This time of the year is where we all have been eagerly waiting to welcome “Mahabali”, as you all are aware much awaited COMA Onam celebrations is around the corner, behind the scenes our volunteers are working hard to make the Onam celebration a grand success. We hope all of you will get to enjoy this beautiful festival with your family and friends.
Reflections or Ramblings (Edition-2) by Hari Narayanaswami.
I won’t expect anyone to disagree with me if I say there is a world of difference between Kerala and Ohio. We are at least 7000 miles apart to start with and Ohio winter is not too far out in case you haven’t noticed! But, usually in August as the summer starts waning and the sunny evenings leave an orange glow in the western sky, with few clouds hanging around in the sky to add a shade to the glow, Ohio does remind me of my late summer evenings in Kerala. I used to enjoy the leisurely walk in my neighborhood on those late May evenings, with the glow of setting sun still hanging in the sky, an anticipation of upcoming rains hanging somewhere silently in the breeze and the unbridled cacophony of birds sharing their day’s stories as they settle back in nests. (There weren’t these many vehicles honking away to glory and spoiling the ambiance at the time)
Undoubtedly the best time to be in Kerala is during the Onam. With the monsoons having taken a break, the nature looks like having emerged fresh from a shower and somehow everything suddenly looks positive all around. Something like a Christmas cheer settles in. Everyone appears to have forgotten the many difficulties of the scorching summer and the torrential rains of monsoon. Flowers are blooming, sky looks pristine blue and full moon nights are simply gorgeous. No wonder Keralites chose their biggest festival to be at this time. My pet peeve used to be the school quarterly tests, ‘ona pareeksha’, that were invariably scheduled right after the Onam vacation as the prime spoiler.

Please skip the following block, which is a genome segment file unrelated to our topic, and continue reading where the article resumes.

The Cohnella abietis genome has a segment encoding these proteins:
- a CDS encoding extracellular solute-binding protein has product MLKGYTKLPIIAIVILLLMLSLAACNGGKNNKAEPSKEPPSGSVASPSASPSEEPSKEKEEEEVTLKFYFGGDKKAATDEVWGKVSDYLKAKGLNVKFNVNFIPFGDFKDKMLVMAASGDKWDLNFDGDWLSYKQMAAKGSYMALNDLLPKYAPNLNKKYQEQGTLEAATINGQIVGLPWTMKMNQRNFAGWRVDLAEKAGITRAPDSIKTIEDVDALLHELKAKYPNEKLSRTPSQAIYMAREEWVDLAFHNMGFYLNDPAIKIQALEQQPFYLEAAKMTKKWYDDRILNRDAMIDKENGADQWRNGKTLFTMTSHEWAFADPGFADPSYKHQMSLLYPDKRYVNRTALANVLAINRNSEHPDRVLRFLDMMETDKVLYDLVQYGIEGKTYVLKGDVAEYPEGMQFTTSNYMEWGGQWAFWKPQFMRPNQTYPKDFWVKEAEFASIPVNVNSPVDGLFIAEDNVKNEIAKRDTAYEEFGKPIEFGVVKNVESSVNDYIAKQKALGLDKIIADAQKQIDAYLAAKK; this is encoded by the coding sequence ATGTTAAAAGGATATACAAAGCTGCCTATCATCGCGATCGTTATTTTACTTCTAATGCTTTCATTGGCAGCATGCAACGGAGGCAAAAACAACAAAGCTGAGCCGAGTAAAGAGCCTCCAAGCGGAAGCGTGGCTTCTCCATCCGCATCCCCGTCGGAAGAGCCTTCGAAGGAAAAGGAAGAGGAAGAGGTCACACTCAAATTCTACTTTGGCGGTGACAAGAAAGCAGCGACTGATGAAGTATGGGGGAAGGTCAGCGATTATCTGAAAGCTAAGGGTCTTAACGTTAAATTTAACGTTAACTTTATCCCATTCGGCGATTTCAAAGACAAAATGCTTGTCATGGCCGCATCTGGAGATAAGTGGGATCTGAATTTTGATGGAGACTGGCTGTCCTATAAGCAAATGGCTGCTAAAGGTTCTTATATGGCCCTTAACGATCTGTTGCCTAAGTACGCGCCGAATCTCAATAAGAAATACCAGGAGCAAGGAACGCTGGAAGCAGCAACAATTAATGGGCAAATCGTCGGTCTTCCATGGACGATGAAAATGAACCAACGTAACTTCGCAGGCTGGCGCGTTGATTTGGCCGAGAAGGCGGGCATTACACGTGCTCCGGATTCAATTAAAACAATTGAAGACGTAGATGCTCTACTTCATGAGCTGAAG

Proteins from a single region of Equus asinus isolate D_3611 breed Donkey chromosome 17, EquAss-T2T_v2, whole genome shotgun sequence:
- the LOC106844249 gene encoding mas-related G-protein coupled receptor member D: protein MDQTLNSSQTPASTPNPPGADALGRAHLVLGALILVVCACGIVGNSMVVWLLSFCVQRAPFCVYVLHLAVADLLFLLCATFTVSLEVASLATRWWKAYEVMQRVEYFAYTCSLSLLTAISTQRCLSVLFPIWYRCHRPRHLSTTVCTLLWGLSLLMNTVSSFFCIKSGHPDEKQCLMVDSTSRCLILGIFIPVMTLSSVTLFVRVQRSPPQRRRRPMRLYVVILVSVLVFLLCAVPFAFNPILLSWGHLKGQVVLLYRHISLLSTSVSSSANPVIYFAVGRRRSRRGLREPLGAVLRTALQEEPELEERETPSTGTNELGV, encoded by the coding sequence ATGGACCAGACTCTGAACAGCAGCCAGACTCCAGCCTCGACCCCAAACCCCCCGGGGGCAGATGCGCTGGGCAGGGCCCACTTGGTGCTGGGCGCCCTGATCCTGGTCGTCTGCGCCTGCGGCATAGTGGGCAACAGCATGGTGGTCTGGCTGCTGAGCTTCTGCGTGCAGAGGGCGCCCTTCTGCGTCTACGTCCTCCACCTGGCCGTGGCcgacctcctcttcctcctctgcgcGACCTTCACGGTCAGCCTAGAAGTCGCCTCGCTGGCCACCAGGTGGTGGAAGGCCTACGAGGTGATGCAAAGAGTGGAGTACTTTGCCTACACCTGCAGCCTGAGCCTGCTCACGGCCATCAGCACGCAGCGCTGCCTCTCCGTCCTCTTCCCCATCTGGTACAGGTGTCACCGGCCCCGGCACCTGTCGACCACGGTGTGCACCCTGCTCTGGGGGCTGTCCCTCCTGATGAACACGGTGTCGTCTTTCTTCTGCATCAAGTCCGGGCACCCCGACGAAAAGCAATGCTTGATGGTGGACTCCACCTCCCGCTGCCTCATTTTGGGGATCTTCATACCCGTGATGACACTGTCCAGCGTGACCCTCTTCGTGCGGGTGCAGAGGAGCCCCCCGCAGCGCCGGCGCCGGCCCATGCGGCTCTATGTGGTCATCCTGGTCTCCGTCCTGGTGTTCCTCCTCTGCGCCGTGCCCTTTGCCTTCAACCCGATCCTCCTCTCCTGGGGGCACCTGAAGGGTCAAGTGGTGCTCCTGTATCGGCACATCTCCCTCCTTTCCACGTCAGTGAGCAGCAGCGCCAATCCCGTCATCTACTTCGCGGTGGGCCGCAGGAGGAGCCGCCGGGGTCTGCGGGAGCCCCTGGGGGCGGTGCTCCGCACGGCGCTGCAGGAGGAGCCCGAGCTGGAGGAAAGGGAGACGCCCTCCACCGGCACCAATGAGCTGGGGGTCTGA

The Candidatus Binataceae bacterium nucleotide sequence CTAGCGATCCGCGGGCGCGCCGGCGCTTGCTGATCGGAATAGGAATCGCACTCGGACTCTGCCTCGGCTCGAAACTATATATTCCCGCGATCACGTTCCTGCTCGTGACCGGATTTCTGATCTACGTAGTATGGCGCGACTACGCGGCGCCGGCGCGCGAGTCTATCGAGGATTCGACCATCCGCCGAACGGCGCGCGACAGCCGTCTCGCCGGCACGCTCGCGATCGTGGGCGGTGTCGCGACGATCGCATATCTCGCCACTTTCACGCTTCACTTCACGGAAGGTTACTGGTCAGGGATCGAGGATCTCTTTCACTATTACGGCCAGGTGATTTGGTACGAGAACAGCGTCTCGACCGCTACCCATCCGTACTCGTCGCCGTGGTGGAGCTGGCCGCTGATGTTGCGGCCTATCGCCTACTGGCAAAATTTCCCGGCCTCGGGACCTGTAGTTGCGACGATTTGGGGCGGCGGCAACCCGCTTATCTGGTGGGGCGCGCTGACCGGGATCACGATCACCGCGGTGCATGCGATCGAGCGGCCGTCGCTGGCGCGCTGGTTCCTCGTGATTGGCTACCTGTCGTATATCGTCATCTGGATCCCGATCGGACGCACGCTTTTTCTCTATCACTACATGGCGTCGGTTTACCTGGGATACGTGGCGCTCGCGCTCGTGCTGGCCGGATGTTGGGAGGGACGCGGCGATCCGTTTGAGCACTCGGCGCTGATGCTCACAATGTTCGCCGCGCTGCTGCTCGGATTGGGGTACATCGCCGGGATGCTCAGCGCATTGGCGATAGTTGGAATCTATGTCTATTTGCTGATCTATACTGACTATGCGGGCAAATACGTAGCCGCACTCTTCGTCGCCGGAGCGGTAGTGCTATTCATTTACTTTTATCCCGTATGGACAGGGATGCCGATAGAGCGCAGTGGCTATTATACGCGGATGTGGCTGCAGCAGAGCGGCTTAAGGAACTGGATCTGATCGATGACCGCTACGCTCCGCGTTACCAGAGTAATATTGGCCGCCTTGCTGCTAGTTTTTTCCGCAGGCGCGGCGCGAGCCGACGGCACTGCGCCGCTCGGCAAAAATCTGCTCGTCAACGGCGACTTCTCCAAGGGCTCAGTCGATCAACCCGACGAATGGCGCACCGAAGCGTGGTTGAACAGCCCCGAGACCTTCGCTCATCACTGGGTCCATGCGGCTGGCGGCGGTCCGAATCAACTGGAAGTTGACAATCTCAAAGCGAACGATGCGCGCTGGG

When did Keralites start celebrating Onam? The myths associated were interesting but the historical timeline of them didn’t exactly make sense to me. One myth said Kerala was created when the sea withdrew for the length Parasurama threw his axe from Gokarnam.
According to Purana, this is supposed to have happened in the third of the four Yugas called Threta Yuga. Kerala’s favorite emperor Mahabali, the key legend of Onam belonged to the Krita Yuga, few millennia before Parasurama. Obviously the stories didn’t gel though I still loved both these myths. Thinking outside of this myth, one has to wonder where exactly did these key characteristics of Onam like the reminiscence of a golden past, the hope and anticipation that those days will come back once again, actually originate from? I had to dig into Kerala’s history to find a sensible answer that at least made logical sense to me.
Kerala’s trading history goes way into the past and the region is considered to be the source of spices and essences used by Egyptians, Babylonians and even King Solomon of Israel. Ptolemy in 2nd century AD refers to ‘Kerala puttar’ and famous ports in Kerala like Musiris and Thondi. The history of spice trades with Arabs, Romans and Chinese could be traced back to late centuries of BCE. However, the first time Kerala saw a really powerful empire that unified it to a good extend was in the 8th entry CE. This was the second Chera Empire of the Kulasekharas that was established with the capital of ‘Mahodayapuram’ which is supposed to be somewhere near today’s Kochi. The first Chera empire in the early centuries of AD is mentioned in the Sangham poetry of Tamil Nadu. Their capital is known as ‘Vanchi’ is supposed to have been close to today’s Kodungalloor.